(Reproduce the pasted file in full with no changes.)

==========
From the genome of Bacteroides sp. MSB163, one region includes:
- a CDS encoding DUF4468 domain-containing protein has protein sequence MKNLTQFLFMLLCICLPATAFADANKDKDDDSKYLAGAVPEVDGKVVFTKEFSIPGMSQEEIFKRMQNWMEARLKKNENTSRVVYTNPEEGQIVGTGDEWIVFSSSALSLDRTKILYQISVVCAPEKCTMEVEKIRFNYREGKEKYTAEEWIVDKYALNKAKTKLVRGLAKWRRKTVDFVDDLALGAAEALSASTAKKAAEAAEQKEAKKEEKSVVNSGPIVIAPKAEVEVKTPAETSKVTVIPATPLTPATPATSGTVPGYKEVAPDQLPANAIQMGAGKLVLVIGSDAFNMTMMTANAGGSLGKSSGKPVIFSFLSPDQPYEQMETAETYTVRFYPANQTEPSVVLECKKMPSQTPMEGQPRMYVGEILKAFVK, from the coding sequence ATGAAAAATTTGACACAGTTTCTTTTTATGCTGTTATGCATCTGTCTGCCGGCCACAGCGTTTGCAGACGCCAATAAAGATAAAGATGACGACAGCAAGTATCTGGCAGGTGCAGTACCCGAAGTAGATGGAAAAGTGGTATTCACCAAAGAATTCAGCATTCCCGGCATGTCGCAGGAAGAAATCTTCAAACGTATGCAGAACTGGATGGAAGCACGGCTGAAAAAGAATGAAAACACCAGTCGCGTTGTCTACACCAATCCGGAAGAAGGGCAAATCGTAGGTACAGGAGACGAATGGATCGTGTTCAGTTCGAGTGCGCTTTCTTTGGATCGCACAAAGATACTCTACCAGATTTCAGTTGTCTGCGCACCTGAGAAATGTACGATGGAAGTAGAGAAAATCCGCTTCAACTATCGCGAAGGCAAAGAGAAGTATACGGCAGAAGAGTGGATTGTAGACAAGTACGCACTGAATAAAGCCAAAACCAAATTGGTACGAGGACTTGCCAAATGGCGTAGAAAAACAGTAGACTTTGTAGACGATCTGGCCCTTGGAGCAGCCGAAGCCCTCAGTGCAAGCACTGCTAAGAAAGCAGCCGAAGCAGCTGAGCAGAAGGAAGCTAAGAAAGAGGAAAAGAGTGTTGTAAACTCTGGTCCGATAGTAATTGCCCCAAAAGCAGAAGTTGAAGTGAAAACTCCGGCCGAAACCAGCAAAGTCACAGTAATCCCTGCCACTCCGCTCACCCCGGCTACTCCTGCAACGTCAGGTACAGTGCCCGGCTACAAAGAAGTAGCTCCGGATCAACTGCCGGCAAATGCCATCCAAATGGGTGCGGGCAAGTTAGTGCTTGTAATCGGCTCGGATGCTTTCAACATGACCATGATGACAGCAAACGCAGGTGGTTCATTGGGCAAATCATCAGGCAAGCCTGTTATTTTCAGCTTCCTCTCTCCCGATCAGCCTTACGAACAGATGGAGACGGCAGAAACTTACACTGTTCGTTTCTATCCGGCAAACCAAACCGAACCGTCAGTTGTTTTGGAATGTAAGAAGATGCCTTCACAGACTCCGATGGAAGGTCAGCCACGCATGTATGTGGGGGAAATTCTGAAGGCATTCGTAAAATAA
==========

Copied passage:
From the genome of Bacteroides sp. MSB163, one region includes:
- a CDS encoding DUF4468 domain-containing protein has protein sequence MKNLTQFLFMLLCICLPATAFADANKDKDDDSKYLAGAVPEVDGKVVFTKEFSIPGMSQEEIFKRMQNWMEARLKKNENTSRVVYTNPEEGQIVGTGDEWIVFSSSALSLDRTKILYQISVVCAPEKCTMEVEKIRFNYREGKEKYTAEEWIVDKYALNKAKTKLVRGLAKWRRKTVDFVDDLALGAAEALSASTAKKAAEAAEQKEAKKEEKSVVNSGPIVIAPKAEVEVKTPAETSKVTVIPATPLTPATPATSGTVPGYKEVAPDQLPANAIQMGAGKLVLVIGSDAFNMTMMTANAGGSLGKSSGKPVIFSFLSPDQPYEQMETAETYTVRFYPANQTEPSVVLECKKMPSQTPMEGQPRMYVGEILKAFVK, from the coding sequence ATGAAAAATTTGACACAGTTTCTTTTTATGCTGTTATGCATCTGTCTGCCGGCCACAGCGTTTGCAGACGCCAATAAAGATAAAGATGACGACAGCAAGTATCTGGCAGGTGCAGTACCCGAAGTAGATGGAAAAGTGGTATTCACCAAAGAATTCAGCATTCCCGGCATGTCGCAGGAAGAAATCTTCAAACGTATGCAGAACTGGATGGAAGCACGGCTGAAAAAGAATGAAAACACCAGTCGCGTTGTCTACACCAATCCGGAAGAAGGGCAAATCGTAGGTACAGGAGACGAATGGATCGTGTTCAGTTCGAGTGCGCTTTCTTTGGATCGCACAAAGATACTCTACCAGATTTCAGTTGTCTGCGCACCTGAGAAATGTACGATGGAAGTAGAGAAAATCCGCTTCAACTATCGCGAAGGCAAAGAGAAGTATACGGCAGAAGAGTGGATTGTAGACAAGTACGCACTGAATAAAGCCAAAACCAAATTGGTACGAGGACTTGCCAAATGGCGTAGAAAAACAGTAGACTTTGTAGACGATCTGGCCCTTGGAGCAGCCGAAGCCCTCAGTGCAAGCACTGCTAAGAAAGCAGCCGAAGCAGCTGAGCAGAAGGAAGCTAAGAAAGAGGAAAAGAGTGTTGTAAACTCTGGTCCGATAGTAATTGCCCCAAAAGCAGAAGTTGAAGTGAAAACTCCGGCCGAAACCAGCAAAGTCACAGTAATCCCTGCCACTCCGCTCACCCCGGCTACTCCTGCAACGTCAGGTACAGTGCCCGGCTACAAAGAAGTAGCTCCGGATCAACTGCCGGCAAATGCCATCCAAATGGGTGCGGGCAAGTTAGTGCTTGTAATCGGCTCGGATGCTTTCAACATGACCATGATGACAGCAAACGCAGGTGGTTCATTGGGCAAATCATCAGGCAAGCCTGTTATTTTCAGCTTCCTCTCTCCCGATCAGCCTTACGAACAGATGGAGACGGCAGAAACTTACACTGTTCGTTTCTATCCGGCAAACCAAACCGAACCGTCAGTTGTTTTGGAATGTAAGAAGATGCCTTCACAGACTCCGATGGAAGGTCAGCCACGCATGTATGTGGGGGAAATTCTGAAGGCATTCGTAAAATAA